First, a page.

Ryan Lott’s fifth Son Lux album ‘Brighter Wounds’ is the first one not to leave the listener dazzled, but it’s still a solid and rewarding effort.
After a five-year break and having moved from Sub Pop to Drag City, L.A.-based garage-rock duo No Age remind everyone of their talents with fifth album ‘Snares Like A Haircut’.
Linkin Park’s live album ‘One More Light Live’ acts as a more effective document for its parent album, and provides a fitting tribute to Chester Bennington.
Marshall Mathers’ latest attempt at resuscitating his credibility on his ninth Eminem album ‘Revival’ tries hard, but leaves very little impression on the listener’s memory.
With a handful of unfortunately necessary oversights due to space constraints, Green Day’s latest greatest hits comp ‘God’s Favorite Band’ is a solid but unspectacular career overview.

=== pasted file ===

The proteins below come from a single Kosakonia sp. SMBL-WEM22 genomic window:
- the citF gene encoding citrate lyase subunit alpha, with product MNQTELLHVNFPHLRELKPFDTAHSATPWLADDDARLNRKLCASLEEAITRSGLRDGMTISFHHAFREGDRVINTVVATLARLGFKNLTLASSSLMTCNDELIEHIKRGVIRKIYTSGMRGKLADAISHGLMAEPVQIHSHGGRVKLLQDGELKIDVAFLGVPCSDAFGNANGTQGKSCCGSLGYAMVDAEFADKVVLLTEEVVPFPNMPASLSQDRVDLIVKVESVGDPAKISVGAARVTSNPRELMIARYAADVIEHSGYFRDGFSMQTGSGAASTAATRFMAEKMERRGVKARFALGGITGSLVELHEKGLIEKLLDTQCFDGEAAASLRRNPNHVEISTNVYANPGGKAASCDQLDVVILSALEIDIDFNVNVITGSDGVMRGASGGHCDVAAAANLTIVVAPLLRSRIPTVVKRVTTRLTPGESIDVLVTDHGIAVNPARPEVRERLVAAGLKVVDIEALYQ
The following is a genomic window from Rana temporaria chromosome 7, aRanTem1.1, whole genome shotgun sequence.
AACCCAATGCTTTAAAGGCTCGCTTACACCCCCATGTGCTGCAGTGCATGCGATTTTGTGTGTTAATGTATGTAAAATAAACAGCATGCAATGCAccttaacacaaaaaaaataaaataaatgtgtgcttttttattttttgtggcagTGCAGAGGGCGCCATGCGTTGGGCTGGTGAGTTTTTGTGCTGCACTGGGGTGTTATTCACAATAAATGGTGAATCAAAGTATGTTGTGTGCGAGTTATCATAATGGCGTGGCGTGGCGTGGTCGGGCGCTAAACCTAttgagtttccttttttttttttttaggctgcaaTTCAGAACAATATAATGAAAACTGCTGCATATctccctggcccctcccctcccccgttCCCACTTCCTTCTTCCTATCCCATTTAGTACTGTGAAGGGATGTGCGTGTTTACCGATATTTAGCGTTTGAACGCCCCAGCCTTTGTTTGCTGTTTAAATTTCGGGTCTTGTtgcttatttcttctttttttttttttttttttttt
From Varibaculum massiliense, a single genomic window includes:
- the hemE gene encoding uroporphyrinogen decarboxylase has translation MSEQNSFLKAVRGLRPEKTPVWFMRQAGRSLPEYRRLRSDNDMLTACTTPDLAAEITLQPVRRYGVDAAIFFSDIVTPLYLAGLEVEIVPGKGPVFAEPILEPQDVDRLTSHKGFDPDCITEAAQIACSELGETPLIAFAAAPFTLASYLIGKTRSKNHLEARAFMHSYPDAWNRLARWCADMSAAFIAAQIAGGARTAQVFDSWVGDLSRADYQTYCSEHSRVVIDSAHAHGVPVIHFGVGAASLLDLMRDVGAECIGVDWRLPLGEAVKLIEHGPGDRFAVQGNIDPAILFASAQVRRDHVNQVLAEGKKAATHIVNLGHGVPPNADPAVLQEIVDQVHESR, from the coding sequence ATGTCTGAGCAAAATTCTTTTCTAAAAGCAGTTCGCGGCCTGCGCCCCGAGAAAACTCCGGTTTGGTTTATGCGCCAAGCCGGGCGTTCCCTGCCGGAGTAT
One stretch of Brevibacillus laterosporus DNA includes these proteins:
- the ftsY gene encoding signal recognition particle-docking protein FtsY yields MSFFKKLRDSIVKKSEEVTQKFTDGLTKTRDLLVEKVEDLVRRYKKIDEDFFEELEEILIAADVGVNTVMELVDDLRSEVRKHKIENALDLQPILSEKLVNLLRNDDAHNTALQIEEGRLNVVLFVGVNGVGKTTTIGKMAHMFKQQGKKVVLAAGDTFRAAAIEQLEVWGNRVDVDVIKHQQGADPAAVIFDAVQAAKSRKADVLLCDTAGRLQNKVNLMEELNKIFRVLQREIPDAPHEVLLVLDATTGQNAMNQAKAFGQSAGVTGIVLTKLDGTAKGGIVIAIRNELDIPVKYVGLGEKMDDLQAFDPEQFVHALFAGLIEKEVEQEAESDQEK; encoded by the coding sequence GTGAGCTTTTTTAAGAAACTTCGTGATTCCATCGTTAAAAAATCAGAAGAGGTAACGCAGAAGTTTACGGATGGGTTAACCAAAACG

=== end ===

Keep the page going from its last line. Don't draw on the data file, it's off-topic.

Leeds post-punkers AUTOBAHN continue the great work with an impressive sophomore album, ‘The Moral Crossing’.
Full of scintillating riffs and razor-sharp political and social commentary, few albums from 1992 are as relevant today as ‘Rage Against The Machine’.
Margo Price’s status as country music’s next major star is secure with an honest and forthright second album, ‘All American Made’.
Meat Loaf’s 1977 debut album ‘Bat Out Of Hell’ utterly defines a very specific and theatrical type of rock ‘n’ roll record.
Leeds’ electronic post-rockers Vessels push into more recognisably pop territory with their fourth album ‘The Great Distraction’.